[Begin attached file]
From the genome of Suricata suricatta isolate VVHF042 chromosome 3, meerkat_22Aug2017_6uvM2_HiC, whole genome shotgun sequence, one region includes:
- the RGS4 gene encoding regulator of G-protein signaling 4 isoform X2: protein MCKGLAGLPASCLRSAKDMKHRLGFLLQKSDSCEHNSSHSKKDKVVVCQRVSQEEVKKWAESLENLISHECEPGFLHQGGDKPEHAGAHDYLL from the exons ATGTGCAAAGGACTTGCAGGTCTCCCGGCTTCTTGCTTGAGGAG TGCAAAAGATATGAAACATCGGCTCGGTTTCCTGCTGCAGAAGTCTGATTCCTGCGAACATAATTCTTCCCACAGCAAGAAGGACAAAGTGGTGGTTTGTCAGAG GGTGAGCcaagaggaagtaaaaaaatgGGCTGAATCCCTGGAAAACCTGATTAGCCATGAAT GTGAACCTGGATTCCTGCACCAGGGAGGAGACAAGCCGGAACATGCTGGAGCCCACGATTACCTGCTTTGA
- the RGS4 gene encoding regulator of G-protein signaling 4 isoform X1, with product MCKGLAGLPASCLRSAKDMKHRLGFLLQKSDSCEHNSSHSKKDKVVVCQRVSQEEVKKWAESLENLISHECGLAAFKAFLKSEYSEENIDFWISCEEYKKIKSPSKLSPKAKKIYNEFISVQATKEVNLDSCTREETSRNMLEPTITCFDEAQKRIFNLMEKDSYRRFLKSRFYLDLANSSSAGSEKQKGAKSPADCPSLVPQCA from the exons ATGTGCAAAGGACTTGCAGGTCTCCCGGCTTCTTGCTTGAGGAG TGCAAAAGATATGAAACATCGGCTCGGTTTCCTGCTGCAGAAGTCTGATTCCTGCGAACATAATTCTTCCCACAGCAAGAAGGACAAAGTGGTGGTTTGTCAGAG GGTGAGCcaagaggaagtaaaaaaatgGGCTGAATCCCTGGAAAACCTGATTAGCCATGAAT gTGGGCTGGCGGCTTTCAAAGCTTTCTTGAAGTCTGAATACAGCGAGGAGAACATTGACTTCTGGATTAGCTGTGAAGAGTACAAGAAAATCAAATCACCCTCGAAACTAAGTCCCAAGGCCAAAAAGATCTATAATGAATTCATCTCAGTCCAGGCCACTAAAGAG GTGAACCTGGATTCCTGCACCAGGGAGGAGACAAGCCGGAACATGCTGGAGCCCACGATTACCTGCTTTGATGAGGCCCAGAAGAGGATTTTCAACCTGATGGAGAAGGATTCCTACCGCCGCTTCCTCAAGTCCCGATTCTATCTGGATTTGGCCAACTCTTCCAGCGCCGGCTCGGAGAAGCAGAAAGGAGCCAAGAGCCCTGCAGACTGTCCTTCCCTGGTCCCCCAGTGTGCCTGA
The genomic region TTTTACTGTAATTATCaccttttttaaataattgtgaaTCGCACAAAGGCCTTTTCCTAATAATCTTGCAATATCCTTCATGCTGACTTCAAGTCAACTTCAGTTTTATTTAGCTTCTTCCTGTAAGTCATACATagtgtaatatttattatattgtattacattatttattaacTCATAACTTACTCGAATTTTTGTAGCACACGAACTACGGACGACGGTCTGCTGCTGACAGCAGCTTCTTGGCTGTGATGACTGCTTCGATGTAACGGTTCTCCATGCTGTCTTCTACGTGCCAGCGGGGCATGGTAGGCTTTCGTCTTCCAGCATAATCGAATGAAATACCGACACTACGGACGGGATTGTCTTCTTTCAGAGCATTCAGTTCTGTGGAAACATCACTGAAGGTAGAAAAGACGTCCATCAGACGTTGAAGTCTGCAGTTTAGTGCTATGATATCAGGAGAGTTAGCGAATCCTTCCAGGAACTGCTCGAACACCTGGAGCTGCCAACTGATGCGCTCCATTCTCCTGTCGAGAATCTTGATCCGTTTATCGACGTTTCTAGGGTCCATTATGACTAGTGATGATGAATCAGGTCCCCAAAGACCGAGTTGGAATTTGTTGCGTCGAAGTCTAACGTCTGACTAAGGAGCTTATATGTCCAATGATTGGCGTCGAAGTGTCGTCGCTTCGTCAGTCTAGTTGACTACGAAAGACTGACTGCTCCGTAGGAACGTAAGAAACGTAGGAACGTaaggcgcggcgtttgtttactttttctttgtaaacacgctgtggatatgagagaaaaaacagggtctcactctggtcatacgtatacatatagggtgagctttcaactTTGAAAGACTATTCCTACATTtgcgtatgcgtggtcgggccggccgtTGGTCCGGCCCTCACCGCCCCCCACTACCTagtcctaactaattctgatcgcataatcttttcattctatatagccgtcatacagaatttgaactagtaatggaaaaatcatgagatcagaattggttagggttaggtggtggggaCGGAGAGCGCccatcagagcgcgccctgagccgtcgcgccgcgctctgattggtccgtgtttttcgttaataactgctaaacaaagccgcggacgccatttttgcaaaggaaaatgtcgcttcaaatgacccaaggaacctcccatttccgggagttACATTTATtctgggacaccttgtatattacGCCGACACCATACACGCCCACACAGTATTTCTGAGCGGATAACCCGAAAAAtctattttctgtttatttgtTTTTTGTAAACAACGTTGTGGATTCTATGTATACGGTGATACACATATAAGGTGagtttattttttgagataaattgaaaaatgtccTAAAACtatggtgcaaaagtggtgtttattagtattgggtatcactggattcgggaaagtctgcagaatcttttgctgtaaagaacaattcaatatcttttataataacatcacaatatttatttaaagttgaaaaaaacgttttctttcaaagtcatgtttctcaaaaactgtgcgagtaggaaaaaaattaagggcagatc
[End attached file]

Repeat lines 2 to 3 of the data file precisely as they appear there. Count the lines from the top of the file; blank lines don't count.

- the RGS4 gene encoding regulator of G-protein signaling 4 isoform X2: protein MCKGLAGLPASCLRSAKDMKHRLGFLLQKSDSCEHNSSHSKKDKVVVCQRVSQEEVKKWAESLENLISHECEPGFLHQGGDKPEHAGAHDYLL from the exons ATGTGCAAAGGACTTGCAGGTCTCCCGGCTTCTTGCTTGAGGAG TGCAAAAGATATGAAACATCGGCTCGGTTTCCTGCTGCAGAAGTCTGATTCCTGCGAACATAATTCTTCCCACAGCAAGAAGGACAAAGTGGTGGTTTGTCAGAG GGTGAGCcaagaggaagtaaaaaaatgGGCTGAATCCCTGGAAAACCTGATTAGCCATGAAT GTGAACCTGGATTCCTGCACCAGGGAGGAGACAAGCCGGAACATGCTGGAGCCCACGATTACCTGCTTTGA
- the RGS4 gene encoding regulator of G-protein signaling 4 isoform X1, with product MCKGLAGLPASCLRSAKDMKHRLGFLLQKSDSCEHNSSHSKKDKVVVCQRVSQEEVKKWAESLENLISHECGLAAFKAFLKSEYSEENIDFWISCEEYKKIKSPSKLSPKAKKIYNEFISVQATKEVNLDSCTREETSRNMLEPTITCFDEAQKRIFNLMEKDSYRRFLKSRFYLDLANSSSAGSEKQKGAKSPADCPSLVPQCA from the exons ATGTGCAAAGGACTTGCAGGTCTCCCGGCTTCTTGCTTGAGGAG TGCAAAAGATATGAAACATCGGCTCGGTTTCCTGCTGCAGAAGTCTGATTCCTGCGAACATAATTCTTCCCACAGCAAGAAGGACAAAGTGGTGGTTTGTCAGAG GGTGAGCcaagaggaagtaaaaaaatgGGCTGAATCCCTGGAAAACCTGATTAGCCATGAAT gTGGGCTGGCGGCTTTCAAAGCTTTCTTGAAGTCTGAATACAGCGAGGAGAACATTGACTTCTGGATTAGCTGTGAAGAGTACAAGAAAATCAAATCACCCTCGAAACTAAGTCCCAAGGCCAAAAAGATCTATAATGAATTCATCTCAGTCCAGGCCACTAAAGAG GTGAACCTGGATTCCTGCACCAGGGAGGAGACAAGCCGGAACATGCTGGAGCCCACGATTACCTGCTTTGATGAGGCCCAGAAGAGGATTTTCAACCTGATGGAGAAGGATTCCTACCGCCGCTTCCTCAAGTCCCGATTCTATCTGGATTTGGCCAACTCTTCCAGCGCCGGCTCGGAGAAGCAGAAAGGAGCCAAGAGCCCTGCAGACTGTCCTTCCCTGGTCCCCCAGTGTGCCTGA